“Prime appreciates the opportunity to partner with Fordist to leverage our Mobile Shelf warehouse robots to gain a competitive advantage over their peers in central Europe. Integrating our Robot Control System with their in-house warehouse management system went smoothly thanks to their mature business processes and clear vision.”
More on supply chain & warehouse robotics:
ProMat Preview: Managing Inventory Through Aerial Robots
ProMat Preview: What’s Really Happening With Mobile Robots
ProMat Preview: Synchronizing Robots With the Supply Chain
Robots Will Be Working in 50,000 Warehouses by 2025, Report Says
NextShift Robotics Receives Patent for Vertical Lift Capability as Part of Robotic Picking Process
Vecna’s Latest Tugger Includes Auto-Hitching, Auto-Charging Features
IDC Predicts $53B+ Market for Commercial Robots by 2022
Prime Robotics Deploys Warehouse Robotic System for Prague 3PL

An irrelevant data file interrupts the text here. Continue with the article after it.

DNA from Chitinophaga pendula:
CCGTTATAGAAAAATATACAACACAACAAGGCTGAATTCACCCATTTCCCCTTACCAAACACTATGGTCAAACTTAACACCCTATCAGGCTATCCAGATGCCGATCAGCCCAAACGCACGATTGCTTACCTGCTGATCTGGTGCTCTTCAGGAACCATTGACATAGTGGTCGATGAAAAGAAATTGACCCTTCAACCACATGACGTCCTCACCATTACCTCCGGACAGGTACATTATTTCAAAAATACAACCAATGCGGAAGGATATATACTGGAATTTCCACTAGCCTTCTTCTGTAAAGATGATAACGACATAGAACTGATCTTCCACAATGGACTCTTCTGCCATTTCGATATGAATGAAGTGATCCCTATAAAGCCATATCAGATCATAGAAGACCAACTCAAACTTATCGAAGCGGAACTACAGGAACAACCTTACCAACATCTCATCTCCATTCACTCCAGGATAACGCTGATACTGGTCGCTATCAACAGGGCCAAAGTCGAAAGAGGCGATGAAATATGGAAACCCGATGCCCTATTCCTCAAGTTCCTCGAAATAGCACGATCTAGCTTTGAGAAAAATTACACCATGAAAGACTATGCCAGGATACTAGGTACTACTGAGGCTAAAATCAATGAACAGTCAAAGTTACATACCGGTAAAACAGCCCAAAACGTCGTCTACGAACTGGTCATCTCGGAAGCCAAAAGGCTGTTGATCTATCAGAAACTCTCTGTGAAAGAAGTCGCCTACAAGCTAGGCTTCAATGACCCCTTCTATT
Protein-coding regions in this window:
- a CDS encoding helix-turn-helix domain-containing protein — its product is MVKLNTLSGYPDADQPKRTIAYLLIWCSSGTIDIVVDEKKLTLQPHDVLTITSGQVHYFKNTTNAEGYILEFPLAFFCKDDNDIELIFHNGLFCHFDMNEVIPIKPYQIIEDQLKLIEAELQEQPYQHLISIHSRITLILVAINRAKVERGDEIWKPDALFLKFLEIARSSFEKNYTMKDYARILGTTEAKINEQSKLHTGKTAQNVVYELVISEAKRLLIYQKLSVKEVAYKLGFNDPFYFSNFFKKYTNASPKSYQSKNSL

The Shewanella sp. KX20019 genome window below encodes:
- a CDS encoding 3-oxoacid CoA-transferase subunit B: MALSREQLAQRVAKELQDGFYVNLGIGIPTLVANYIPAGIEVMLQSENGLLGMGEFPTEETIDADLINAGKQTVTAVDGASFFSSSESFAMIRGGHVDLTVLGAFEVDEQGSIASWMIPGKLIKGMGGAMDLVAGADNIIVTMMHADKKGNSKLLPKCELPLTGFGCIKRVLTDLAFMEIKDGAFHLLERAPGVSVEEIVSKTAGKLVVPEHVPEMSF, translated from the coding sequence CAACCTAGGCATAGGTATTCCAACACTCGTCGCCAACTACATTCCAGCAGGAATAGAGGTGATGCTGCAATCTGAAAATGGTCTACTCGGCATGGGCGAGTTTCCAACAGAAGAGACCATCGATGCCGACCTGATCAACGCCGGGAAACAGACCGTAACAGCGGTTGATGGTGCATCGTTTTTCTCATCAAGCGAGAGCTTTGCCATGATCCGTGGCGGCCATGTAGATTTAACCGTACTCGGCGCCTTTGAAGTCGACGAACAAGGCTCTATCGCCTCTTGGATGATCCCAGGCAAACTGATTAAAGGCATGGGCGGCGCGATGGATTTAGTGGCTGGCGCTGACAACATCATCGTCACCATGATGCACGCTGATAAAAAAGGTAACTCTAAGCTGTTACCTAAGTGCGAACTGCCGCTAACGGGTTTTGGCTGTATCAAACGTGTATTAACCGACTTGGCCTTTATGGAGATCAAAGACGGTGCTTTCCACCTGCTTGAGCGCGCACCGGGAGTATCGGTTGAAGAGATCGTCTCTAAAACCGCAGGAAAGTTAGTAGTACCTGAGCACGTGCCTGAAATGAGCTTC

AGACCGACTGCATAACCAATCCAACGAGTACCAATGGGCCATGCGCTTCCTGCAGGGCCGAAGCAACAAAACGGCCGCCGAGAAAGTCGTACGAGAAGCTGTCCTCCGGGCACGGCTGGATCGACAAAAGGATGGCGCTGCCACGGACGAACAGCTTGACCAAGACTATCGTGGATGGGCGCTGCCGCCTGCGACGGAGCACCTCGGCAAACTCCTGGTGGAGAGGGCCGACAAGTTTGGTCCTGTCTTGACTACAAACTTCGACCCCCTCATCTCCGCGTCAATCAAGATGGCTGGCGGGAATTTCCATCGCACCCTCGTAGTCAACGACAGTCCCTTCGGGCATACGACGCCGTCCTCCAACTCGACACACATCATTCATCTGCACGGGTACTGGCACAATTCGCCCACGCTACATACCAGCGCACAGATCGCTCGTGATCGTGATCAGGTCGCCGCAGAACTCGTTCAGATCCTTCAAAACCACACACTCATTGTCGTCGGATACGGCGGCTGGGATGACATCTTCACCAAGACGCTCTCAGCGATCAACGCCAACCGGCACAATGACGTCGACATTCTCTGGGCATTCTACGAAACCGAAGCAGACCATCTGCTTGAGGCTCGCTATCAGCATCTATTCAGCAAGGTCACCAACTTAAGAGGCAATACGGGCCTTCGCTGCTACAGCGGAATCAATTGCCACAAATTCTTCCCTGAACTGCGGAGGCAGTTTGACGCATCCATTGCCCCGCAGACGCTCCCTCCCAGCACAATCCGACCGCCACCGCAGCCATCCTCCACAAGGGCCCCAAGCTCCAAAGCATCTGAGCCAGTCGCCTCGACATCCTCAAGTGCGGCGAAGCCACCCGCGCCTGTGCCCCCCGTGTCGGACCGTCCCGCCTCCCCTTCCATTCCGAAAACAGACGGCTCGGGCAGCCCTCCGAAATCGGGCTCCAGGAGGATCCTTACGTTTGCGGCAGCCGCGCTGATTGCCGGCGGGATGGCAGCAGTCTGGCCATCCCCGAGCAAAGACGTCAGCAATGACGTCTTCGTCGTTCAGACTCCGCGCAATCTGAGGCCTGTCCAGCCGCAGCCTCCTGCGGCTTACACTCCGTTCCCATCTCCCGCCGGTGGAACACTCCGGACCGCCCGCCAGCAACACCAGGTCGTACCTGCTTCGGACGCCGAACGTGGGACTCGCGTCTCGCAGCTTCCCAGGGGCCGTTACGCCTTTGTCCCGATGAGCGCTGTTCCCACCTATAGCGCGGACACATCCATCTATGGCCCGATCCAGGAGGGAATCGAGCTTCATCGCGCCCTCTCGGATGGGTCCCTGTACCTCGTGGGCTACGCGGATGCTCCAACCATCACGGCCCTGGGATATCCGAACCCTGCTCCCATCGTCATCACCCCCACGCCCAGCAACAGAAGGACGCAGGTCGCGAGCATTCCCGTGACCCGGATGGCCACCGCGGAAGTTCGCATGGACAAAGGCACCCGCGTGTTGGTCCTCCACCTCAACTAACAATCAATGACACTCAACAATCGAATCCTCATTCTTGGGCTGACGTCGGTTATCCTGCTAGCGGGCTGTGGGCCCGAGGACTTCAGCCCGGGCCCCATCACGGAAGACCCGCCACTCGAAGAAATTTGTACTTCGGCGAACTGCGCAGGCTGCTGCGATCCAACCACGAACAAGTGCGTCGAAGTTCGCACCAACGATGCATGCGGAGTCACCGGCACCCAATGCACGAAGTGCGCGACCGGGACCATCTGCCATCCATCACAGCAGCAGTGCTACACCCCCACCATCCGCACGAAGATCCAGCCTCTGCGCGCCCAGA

PITTSBURGH — RE2 Robotics recently announced the use of its Rapid Airfield Damage Recovery (RADR) robotic applique kit on a commercially available telehandler to perform teleoperated robotic disaster cleanup at The Air Force Civil Engineering Center (AFCEC) following Hurricane Michael in October 2018.
“Tyndall Air Force Base sustained catastrophic damage during Hurricane Michael. When we were asked to use the Air Force-funded RADR robotic retrofit kit technology to assist with the clean-up efforts, we deployed our team without hesitation,” stated Jorgen Pedersen, president and CEO of RE2 Robotics.
RE2, a developer of human-like robotic manipulator arms, demonstrated two distinct operations in support of cleanup from Hurricane Michael using a Genie GTH-1256 telehandler.Source: RE2
The first operation was sweeping, helping to clear debris off of a roadway. The second operation was debris removal using the fork attachment, which helped remove debris such as culverts, metal structures, sheet metal, and a large tubular structure from a test range.
RE2 was able to demonstrate non-line-of-sight teleoperation of the telehandler, including simultaneous operation of the vehicle, boom, and auxiliary hydraulics.
RE2 was also able to train AFCEC and AFCEC contractors within minutes to easily teleoperate the vehicle and perform debris removal. Training time was minimal because teleoperation with the RE2 Operator Control Unit (OCU) is very similar to actual vehicle operation.